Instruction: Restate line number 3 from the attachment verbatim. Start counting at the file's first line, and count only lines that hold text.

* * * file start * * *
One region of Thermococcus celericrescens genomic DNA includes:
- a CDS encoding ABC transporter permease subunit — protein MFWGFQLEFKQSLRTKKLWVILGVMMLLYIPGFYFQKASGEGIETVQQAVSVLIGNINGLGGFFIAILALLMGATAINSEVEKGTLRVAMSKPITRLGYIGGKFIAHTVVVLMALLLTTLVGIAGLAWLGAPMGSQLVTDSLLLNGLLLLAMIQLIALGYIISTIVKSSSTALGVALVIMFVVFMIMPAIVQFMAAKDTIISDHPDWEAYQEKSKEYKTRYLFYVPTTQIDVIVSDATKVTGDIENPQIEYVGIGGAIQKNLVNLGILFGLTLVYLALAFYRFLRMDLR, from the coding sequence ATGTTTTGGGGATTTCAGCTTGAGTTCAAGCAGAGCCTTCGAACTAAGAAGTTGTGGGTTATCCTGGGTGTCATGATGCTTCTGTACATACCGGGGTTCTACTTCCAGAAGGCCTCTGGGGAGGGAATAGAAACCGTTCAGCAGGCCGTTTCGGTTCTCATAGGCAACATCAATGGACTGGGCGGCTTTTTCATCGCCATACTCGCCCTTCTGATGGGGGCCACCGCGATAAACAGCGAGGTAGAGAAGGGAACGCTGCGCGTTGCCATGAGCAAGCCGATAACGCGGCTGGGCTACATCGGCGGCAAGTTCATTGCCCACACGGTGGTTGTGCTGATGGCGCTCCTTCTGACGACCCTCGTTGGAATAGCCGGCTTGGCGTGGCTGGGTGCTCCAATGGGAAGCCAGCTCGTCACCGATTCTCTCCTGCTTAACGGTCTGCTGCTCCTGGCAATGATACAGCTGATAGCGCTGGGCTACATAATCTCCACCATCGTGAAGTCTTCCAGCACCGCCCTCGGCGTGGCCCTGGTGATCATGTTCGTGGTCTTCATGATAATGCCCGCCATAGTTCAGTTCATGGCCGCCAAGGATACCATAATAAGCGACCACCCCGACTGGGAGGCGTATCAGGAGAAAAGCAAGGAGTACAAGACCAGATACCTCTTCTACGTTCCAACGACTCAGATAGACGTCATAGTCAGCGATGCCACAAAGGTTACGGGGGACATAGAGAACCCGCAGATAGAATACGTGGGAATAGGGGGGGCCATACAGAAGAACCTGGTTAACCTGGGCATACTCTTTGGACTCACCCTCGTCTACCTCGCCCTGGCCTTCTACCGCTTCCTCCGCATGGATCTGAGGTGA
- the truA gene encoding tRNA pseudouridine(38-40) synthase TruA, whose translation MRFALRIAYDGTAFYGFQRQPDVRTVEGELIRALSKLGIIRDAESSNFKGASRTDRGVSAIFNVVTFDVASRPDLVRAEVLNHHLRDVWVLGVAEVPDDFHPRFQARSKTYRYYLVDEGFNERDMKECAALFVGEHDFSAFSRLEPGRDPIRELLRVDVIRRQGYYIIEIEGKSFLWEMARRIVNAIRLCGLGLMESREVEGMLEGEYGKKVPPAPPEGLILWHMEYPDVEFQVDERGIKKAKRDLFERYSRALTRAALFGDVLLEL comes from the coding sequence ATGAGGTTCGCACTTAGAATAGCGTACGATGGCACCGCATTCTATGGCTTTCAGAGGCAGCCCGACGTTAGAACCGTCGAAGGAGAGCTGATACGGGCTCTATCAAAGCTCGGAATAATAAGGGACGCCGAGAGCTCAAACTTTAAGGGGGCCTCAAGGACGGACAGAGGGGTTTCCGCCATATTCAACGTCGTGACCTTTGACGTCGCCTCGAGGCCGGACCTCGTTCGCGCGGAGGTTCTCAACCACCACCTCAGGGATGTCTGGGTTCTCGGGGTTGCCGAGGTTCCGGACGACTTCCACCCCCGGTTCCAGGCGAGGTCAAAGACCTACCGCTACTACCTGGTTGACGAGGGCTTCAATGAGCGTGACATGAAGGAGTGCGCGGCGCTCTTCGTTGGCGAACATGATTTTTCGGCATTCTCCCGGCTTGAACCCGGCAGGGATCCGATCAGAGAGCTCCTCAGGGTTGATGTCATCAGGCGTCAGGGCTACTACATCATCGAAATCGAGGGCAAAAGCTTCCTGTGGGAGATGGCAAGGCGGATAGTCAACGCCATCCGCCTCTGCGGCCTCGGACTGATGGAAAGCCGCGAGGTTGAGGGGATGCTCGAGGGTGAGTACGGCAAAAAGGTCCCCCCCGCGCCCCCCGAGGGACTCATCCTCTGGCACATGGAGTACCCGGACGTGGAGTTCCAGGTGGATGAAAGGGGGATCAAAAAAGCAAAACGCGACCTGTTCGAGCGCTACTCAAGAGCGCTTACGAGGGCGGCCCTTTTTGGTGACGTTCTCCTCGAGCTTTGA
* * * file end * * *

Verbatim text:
- the truA gene encoding tRNA pseudouridine(38-40) synthase TruA, whose translation MRFALRIAYDGTAFYGFQRQPDVRTVEGELIRALSKLGIIRDAESSNFKGASRTDRGVSAIFNVVTFDVASRPDLVRAEVLNHHLRDVWVLGVAEVPDDFHPRFQARSKTYRYYLVDEGFNERDMKECAALFVGEHDFSAFSRLEPGRDPIRELLRVDVIRRQGYYIIEIEGKSFLWEMARRIVNAIRLCGLGLMESREVEGMLEGEYGKKVPPAPPEGLILWHMEYPDVEFQVDERGIKKAKRDLFERYSRALTRAALFGDVLLEL comes from the coding sequence ATGAGGTTCGCACTTAGAATAGCGTACGATGGCACCGCATTCTATGGCTTTCAGAGGCAGCCCGACGTTAGAACCGTCGAAGGAGAGCTGATACGGGCTCTATCAAAGCTCGGAATAATAAGGGACGCCGAGAGCTCAAACTTTAAGGGGGCCTCAAGGACGGACAGAGGGGTTTCCGCCATATTCAACGTCGTGACCTTTGACGTCGCCTCGAGGCCGGACCTCGTTCGCGCGGAGGTTCTCAACCACCACCTCAGGGATGTCTGGGTTCTCGGGGTTGCCGAGGTTCCGGACGACTTCCACCCCCGGTTCCAGGCGAGGTCAAAGACCTACCGCTACTACCTGGTTGACGAGGGCTTCAATGAGCGTGACATGAAGGAGTGCGCGGCGCTCTTCGTTGGCGAACATGATTTTTCGGCATTCTCCCGGCTTGAACCCGGCAGGGATCCGATCAGAGAGCTCCTCAGGGTTGATGTCATCAGGCGTCAGGGCTACTACATCATCGAAATCGAGGGCAAAAGCTTCCTGTGGGAGATGGCAAGGCGGATAGTCAACGCCATCCGCCTCTGCGGCCTCGGACTGATGGAAAGCCGCGAGGTTGAGGGGATGCTCGAGGGTGAGTACGGCAAAAAGGTCCCCCCCGCGCCCCCCGAGGGACTCATCCTCTGGCACATGGAGTACCCGGACGTGGAGTTCCAGGTGGATGAAAGGGGGATCAAAAAAGCAAAACGCGACCTGTTCGAGCGCTACTCAAGAGCGCTTACGAGGGCGGCCCTTTTTGGTGACGTTCTCCTCGAGCTTTGA